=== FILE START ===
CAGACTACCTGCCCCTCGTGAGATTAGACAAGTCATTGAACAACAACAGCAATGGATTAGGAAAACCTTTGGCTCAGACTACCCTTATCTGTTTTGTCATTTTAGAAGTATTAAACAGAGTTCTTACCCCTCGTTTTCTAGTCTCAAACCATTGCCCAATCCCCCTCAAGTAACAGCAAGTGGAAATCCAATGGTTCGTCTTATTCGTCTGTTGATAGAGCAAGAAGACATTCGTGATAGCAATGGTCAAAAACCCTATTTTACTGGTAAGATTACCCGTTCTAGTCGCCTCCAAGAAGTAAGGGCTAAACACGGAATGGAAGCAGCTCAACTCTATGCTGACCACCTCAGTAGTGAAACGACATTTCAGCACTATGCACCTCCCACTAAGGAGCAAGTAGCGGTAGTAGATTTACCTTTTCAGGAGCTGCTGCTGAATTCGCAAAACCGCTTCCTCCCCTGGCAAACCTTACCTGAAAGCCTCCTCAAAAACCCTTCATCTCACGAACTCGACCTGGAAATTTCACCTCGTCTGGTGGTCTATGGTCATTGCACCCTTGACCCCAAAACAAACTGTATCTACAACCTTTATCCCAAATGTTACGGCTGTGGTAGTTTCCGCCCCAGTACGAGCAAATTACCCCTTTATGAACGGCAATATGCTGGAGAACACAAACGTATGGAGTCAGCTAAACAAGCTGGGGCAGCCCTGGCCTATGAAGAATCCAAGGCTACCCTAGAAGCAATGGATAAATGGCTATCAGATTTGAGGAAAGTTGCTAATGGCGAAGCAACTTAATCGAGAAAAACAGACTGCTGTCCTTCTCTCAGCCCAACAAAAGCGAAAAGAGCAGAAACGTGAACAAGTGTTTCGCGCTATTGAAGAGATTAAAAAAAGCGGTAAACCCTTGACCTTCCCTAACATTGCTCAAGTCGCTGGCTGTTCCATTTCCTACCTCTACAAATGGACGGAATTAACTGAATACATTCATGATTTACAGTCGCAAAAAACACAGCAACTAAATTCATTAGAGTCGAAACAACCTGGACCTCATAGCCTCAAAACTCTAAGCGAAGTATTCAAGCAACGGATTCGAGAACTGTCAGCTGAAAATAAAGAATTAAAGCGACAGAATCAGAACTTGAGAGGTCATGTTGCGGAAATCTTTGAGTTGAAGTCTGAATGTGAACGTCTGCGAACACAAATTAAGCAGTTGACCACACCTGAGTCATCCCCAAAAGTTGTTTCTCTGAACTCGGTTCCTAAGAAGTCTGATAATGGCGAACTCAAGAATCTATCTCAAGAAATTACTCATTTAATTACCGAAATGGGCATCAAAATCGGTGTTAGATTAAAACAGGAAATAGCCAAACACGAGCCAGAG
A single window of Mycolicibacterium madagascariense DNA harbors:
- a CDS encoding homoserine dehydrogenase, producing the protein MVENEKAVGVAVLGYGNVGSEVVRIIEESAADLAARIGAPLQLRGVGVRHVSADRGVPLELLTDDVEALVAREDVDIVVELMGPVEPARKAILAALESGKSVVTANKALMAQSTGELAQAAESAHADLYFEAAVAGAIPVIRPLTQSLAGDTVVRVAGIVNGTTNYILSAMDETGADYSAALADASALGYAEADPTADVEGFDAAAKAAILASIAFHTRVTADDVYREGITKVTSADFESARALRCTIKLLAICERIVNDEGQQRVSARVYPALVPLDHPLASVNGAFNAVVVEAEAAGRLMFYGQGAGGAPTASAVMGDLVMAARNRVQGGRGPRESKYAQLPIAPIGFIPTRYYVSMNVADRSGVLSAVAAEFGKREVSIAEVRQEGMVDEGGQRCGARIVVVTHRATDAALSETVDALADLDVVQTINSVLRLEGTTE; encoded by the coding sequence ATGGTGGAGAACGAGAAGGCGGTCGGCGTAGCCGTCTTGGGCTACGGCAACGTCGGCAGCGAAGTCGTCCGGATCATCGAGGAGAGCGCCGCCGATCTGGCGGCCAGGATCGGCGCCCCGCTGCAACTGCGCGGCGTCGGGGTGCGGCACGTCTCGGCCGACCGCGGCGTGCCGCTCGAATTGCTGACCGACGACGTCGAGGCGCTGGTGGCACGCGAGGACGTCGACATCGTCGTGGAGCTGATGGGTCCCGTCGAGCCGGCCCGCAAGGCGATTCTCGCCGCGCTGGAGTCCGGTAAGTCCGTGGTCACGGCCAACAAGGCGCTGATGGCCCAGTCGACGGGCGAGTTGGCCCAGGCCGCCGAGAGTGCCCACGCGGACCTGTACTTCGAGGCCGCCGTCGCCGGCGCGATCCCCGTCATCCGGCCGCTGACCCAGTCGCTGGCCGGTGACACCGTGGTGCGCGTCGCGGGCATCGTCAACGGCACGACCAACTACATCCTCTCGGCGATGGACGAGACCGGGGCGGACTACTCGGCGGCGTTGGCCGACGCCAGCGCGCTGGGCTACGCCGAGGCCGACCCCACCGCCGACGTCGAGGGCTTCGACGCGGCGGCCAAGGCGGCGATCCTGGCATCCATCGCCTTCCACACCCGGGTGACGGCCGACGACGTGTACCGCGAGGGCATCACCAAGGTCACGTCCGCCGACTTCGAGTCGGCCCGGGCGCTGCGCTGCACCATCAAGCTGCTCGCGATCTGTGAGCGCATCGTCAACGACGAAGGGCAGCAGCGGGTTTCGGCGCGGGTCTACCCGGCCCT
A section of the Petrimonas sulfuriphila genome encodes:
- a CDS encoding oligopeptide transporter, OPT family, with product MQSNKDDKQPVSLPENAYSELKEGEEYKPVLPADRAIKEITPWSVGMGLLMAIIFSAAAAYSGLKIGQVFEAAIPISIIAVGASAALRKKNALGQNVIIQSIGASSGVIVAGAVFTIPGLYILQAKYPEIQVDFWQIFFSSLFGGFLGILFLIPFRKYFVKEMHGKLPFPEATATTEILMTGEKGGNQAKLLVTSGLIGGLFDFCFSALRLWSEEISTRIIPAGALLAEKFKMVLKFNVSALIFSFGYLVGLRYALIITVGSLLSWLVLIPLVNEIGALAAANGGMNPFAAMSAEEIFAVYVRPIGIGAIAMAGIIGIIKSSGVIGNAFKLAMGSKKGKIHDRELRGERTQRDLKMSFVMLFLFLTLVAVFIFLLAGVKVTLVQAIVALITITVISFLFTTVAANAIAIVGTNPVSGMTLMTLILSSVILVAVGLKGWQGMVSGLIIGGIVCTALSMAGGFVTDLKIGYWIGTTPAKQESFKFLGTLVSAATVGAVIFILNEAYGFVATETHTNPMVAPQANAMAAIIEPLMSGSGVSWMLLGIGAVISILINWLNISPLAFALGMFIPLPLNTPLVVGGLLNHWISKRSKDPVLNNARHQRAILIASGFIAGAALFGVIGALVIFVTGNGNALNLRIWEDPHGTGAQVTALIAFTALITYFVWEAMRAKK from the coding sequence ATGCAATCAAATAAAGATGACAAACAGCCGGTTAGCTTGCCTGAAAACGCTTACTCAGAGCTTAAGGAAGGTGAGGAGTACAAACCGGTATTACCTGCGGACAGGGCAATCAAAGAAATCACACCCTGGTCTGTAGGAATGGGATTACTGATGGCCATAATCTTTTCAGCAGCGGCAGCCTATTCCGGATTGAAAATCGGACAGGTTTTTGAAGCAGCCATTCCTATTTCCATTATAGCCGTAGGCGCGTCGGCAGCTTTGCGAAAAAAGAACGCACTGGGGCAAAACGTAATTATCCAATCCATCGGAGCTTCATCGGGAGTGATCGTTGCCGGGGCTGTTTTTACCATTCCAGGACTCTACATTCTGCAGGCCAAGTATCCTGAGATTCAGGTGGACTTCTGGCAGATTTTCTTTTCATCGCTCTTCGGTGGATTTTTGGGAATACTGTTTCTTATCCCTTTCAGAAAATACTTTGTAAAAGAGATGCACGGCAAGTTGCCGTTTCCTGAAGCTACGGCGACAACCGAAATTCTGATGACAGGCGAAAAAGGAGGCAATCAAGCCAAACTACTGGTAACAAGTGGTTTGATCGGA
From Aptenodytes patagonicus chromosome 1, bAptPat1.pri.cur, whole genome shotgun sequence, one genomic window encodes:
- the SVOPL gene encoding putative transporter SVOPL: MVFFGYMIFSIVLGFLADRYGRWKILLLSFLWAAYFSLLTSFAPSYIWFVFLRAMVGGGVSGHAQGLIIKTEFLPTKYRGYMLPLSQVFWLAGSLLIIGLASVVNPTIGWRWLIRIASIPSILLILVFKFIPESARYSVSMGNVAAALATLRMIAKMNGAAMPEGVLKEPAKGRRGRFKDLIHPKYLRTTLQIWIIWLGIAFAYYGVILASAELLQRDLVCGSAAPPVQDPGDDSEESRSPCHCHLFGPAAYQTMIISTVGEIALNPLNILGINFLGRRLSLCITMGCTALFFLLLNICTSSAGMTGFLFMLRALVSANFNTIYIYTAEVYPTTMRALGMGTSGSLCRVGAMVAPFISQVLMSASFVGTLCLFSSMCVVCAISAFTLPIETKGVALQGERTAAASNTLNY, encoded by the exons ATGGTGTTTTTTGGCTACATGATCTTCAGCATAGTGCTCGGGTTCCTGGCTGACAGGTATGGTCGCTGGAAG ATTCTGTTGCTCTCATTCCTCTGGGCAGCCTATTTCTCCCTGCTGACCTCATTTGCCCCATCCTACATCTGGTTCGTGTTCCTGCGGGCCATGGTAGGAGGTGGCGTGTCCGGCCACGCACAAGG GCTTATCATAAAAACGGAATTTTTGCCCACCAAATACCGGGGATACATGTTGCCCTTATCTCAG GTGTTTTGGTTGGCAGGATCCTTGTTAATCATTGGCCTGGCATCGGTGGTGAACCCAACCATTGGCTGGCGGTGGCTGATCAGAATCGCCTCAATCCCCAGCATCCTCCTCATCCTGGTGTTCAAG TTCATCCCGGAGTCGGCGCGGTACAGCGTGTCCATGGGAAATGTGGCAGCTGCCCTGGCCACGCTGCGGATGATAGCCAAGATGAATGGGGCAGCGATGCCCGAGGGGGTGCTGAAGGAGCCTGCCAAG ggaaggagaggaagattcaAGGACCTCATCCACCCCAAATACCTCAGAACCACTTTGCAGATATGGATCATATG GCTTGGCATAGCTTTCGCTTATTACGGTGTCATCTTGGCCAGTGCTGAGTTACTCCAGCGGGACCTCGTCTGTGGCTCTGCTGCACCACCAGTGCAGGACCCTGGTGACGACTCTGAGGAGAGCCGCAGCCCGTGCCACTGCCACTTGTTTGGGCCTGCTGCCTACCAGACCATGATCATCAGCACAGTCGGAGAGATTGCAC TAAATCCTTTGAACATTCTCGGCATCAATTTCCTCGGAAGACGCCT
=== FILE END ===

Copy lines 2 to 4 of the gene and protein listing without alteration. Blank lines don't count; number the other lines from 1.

A single window of Mycolicibacterium madagascariense DNA harbors:
- a CDS encoding homoserine dehydrogenase, producing the protein MVENEKAVGVAVLGYGNVGSEVVRIIEESAADLAARIGAPLQLRGVGVRHVSADRGVPLELLTDDVEALVAREDVDIVVELMGPVEPARKAILAALESGKSVVTANKALMAQSTGELAQAAESAHADLYFEAAVAGAIPVIRPLTQSLAGDTVVRVAGIVNGTTNYILSAMDETGADYSAALADASALGYAEADPTADVEGFDAAAKAAILASIAFHTRVTADDVYREGITKVTSADFESARALRCTIKLLAICERIVNDEGQQRVSARVYPALVPLDHPLASVNGAFNAVVVEAEAAGRLMFYGQGAGGAPTASAVMGDLVMAARNRVQGGRGPRESKYAQLPIAPIGFIPTRYYVSMNVADRSGVLSAVAAEFGKREVSIAEVRQEGMVDEGGQRCGARIVVVTHRATDAALSETVDALADLDVVQTINSVLRLEGTTE; encoded by the coding sequence ATGGTGGAGAACGAGAAGGCGGTCGGCGTAGCCGTCTTGGGCTACGGCAACGTCGGCAGCGAAGTCGTCCGGATCATCGAGGAGAGCGCCGCCGATCTGGCGGCCAGGATCGGCGCCCCGCTGCAACTGCGCGGCGTCGGGGTGCGGCACGTCTCGGCCGACCGCGGCGTGCCGCTCGAATTGCTGACCGACGACGTCGAGGCGCTGGTGGCACGCGAGGACGTCGACATCGTCGTGGAGCTGATGGGTCCCGTCGAGCCGGCCCGCAAGGCGATTCTCGCCGCGCTGGAGTCCGGTAAGTCCGTGGTCACGGCCAACAAGGCGCTGATGGCCCAGTCGACGGGCGAGTTGGCCCAGGCCGCCGAGAGTGCCCACGCGGACCTGTACTTCGAGGCCGCCGTCGCCGGCGCGATCCCCGTCATCCGGCCGCTGACCCAGTCGCTGGCCGGTGACACCGTGGTGCGCGTCGCGGGCATCGTCAACGGCACGACCAACTACATCCTCTCGGCGATGGACGAGACCGGGGCGGACTACTCGGCGGCGTTGGCCGACGCCAGCGCGCTGGGCTACGCCGAGGCCGACCCCACCGCCGACGTCGAGGGCTTCGACGCGGCGGCCAAGGCGGCGATCCTGGCATCCATCGCCTTCCACACCCGGGTGACGGCCGACGACGTGTACCGCGAGGGCATCACCAAGGTCACGTCCGCCGACTTCGAGTCGGCCCGGGCGCTGCGCTGCACCATCAAGCTGCTCGCGATCTGTGAGCGCATCGTCAACGACGAAGGGCAGCAGCGGGTTTCGGCGCGGGTCTACCCGGCCCT
A section of the Petrimonas sulfuriphila genome encodes: